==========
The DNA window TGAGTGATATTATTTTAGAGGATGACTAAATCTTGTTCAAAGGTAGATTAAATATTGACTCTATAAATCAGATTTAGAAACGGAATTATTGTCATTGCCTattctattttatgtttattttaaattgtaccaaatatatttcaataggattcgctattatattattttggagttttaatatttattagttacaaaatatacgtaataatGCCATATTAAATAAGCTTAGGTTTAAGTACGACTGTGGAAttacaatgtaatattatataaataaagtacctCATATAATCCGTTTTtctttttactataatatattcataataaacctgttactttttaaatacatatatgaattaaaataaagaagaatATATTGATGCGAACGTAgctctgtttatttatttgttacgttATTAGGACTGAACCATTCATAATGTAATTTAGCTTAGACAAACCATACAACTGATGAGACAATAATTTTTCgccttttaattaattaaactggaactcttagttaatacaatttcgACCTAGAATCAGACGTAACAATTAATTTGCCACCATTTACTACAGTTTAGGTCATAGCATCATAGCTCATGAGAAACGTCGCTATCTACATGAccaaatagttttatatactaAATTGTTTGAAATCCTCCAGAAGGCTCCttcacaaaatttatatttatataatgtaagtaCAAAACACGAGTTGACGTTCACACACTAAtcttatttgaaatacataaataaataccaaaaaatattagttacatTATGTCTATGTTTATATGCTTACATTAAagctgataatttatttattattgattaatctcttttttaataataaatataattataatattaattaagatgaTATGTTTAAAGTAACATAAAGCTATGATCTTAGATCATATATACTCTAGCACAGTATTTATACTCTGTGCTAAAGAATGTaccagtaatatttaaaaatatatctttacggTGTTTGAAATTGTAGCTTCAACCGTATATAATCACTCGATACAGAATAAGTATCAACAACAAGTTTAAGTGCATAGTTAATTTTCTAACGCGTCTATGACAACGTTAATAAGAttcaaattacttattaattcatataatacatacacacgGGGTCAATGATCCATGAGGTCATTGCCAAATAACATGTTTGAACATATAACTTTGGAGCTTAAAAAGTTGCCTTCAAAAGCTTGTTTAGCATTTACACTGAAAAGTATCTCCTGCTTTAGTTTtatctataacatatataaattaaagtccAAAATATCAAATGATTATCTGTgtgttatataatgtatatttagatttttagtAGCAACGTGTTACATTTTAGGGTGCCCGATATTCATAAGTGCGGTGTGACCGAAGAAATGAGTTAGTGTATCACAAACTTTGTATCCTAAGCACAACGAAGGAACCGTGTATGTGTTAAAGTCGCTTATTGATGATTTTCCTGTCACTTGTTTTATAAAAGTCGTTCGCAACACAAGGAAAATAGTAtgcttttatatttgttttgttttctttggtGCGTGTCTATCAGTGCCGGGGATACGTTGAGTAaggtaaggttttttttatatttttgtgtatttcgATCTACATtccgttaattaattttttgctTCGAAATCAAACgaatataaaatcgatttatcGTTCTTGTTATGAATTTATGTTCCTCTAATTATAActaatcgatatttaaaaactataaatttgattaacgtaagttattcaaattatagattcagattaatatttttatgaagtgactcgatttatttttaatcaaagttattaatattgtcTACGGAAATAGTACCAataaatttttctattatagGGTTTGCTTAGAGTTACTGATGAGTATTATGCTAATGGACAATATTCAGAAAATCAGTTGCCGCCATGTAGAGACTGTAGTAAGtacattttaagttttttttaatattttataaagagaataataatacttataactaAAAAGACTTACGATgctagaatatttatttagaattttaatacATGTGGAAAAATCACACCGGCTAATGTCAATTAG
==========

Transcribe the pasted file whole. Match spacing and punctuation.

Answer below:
The DNA window TGAGTGATATTATTTTAGAGGATGACTAAATCTTGTTCAAAGGTAGATTAAATATTGACTCTATAAATCAGATTTAGAAACGGAATTATTGTCATTGCCTattctattttatgtttattttaaattgtaccaaatatatttcaataggattcgctattatattattttggagttttaatatttattagttacaaaatatacgtaataatGCCATATTAAATAAGCTTAGGTTTAAGTACGACTGTGGAAttacaatgtaatattatataaataaagtacctCATATAATCCGTTTTtctttttactataatatattcataataaacctgttactttttaaatacatatatgaattaaaataaagaagaatATATTGATGCGAACGTAgctctgtttatttatttgttacgttATTAGGACTGAACCATTCATAATGTAATTTAGCTTAGACAAACCATACAACTGATGAGACAATAATTTTTCgccttttaattaattaaactggaactcttagttaatacaatttcgACCTAGAATCAGACGTAACAATTAATTTGCCACCATTTACTACAGTTTAGGTCATAGCATCATAGCTCATGAGAAACGTCGCTATCTACATGAccaaatagttttatatactaAATTGTTTGAAATCCTCCAGAAGGCTCCttcacaaaatttatatttatataatgtaagtaCAAAACACGAGTTGACGTTCACACACTAAtcttatttgaaatacataaataaataccaaaaaatattagttacatTATGTCTATGTTTATATGCTTACATTAAagctgataatttatttattattgattaatctcttttttaataataaatataattataatattaattaagatgaTATGTTTAAAGTAACATAAAGCTATGATCTTAGATCATATATACTCTAGCACAGTATTTATACTCTGTGCTAAAGAATGTaccagtaatatttaaaaatatatctttacggTGTTTGAAATTGTAGCTTCAACCGTATATAATCACTCGATACAGAATAAGTATCAACAACAAGTTTAAGTGCATAGTTAATTTTCTAACGCGTCTATGACAACGTTAATAAGAttcaaattacttattaattcatataatacatacacacgGGGTCAATGATCCATGAGGTCATTGCCAAATAACATGTTTGAACATATAACTTTGGAGCTTAAAAAGTTGCCTTCAAAAGCTTGTTTAGCATTTACACTGAAAAGTATCTCCTGCTTTAGTTTtatctataacatatataaattaaagtccAAAATATCAAATGATTATCTGTgtgttatataatgtatatttagatttttagtAGCAACGTGTTACATTTTAGGGTGCCCGATATTCATAAGTGCGGTGTGACCGAAGAAATGAGTTAGTGTATCACAAACTTTGTATCCTAAGCACAACGAAGGAACCGTGTATGTGTTAAAGTCGCTTATTGATGATTTTCCTGTCACTTGTTTTATAAAAGTCGTTCGCAACACAAGGAAAATAGTAtgcttttatatttgttttgttttctttggtGCGTGTCTATCAGTGCCGGGGATACGTTGAGTAaggtaaggttttttttatatttttgtgtatttcgATCTACATtccgttaattaattttttgctTCGAAATCAAACgaatataaaatcgatttatcGTTCTTGTTATGAATTTATGTTCCTCTAATTATAActaatcgatatttaaaaactataaatttgattaacgtaagttattcaaattatagattcagattaatatttttatgaagtgactcgatttatttttaatcaaagttattaatattgtcTACGGAAATAGTACCAataaatttttctattatagGGTTTGCTTAGAGTTACTGATGAGTATTATGCTAATGGACAATATTCAGAAAATCAGTTGCCGCCATGTAGAGACTGTAGTAAGtacattttaagttttttttaatattttataaagagaataataatacttataactaAAAAGACTTACGATgctagaatatttatttagaattttaatacATGTGGAAAAATCACACCGGCTAATGTCAATTAG